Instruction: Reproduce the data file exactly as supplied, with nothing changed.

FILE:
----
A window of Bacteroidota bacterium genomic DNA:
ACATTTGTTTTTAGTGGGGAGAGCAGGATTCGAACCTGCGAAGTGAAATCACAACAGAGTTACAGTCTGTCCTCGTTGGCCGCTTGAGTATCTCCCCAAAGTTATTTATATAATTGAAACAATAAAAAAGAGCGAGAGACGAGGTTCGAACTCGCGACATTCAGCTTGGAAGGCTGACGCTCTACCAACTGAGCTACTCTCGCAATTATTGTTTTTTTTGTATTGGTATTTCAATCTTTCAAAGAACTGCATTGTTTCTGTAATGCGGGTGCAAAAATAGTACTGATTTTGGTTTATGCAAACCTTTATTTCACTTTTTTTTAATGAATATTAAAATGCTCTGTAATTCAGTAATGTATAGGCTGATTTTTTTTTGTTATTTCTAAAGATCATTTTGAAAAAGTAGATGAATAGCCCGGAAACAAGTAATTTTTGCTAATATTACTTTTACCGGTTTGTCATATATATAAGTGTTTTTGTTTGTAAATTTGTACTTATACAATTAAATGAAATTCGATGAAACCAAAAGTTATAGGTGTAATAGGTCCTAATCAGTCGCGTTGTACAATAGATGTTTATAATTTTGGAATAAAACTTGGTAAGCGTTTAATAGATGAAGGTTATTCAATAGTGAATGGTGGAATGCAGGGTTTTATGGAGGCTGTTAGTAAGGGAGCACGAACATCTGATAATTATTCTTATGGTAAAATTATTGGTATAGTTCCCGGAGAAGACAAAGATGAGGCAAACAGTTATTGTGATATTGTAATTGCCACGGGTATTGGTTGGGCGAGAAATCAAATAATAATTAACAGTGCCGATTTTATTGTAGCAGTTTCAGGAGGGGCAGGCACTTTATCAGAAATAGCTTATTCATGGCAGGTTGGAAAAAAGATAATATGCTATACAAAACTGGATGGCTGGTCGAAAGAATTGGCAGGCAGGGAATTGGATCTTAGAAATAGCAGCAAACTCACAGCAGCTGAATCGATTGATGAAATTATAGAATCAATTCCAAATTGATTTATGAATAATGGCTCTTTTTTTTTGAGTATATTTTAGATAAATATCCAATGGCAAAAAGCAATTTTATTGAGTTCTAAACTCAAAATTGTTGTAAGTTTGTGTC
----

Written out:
A window of Bacteroidota bacterium genomic DNA:
ACATTTGTTTTTAGTGGGGAGAGCAGGATTCGAACCTGCGAAGTGAAATCACAACAGAGTTACAGTCTGTCCTCGTTGGCCGCTTGAGTATCTCCCCAAAGTTATTTATATAATTGAAACAATAAAAAAGAGCGAGAGACGAGGTTCGAACTCGCGACATTCAGCTTGGAAGGCTGACGCTCTACCAACTGAGCTACTCTCGCAATTATTGTTTTTTTTGTATTGGTATTTCAATCTTTCAAAGAACTGCATTGTTTCTGTAATGCGGGTGCAAAAATAGTACTGATTTTGGTTTATGCAAACCTTTATTTCACTTTTTTTTAATGAATATTAAAATGCTCTGTAATTCAGTAATGTATAGGCTGATTTTTTTTTGTTATTTCTAAAGATCATTTTGAAAAAGTAGATGAATAGCCCGGAAACAAGTAATTTTTGCTAATATTACTTTTACCGGTTTGTCATATATATAAGTGTTTTTGTTTGTAAATTTGTACTTATACAATTAAATGAAATTCGATGAAACCAAAAGTTATAGGTGTAATAGGTCCTAATCAGTCGCGTTGTACAATAGATGTTTATAATTTTGGAATAAAACTTGGTAAGCGTTTAATAGATGAAGGTTATTCAATAGTGAATGGTGGAATGCAGGGTTTTATGGAGGCTGTTAGTAAGGGAGCACGAACATCTGATAATTATTCTTATGGTAAAATTATTGGTATAGTTCCCGGAGAAGACAAAGATGAGGCAAACAGTTATTGTGATATTGTAATTGCCACGGGTATTGGTTGGGCGAGAAATCAAATAATAATTAACAGTGCCGATTTTATTGTAGCAGTTTCAGGAGGGGCAGGCACTTTATCAGAAATAGCTTATTCATGGCAGGTTGGAAAAAAGATAATATGCTATACAAAACTGGATGGCTGGTCGAAAGAATTGGCAGGCAGGGAATTGGATCTTAGAAATAGCAGCAAACTCACAGCAGCTGAATCGATTGATGAAATTATAGAATCAATTCCAAATTGATTTATGAATAATGGCTCTTTTTTTTTGAGTATATTTTAGATAAATATCCAATGGCAAAAAGCAATTTTATTGAGTTCTAAACTCAAAATTGTTGTAAGTTTGTGTC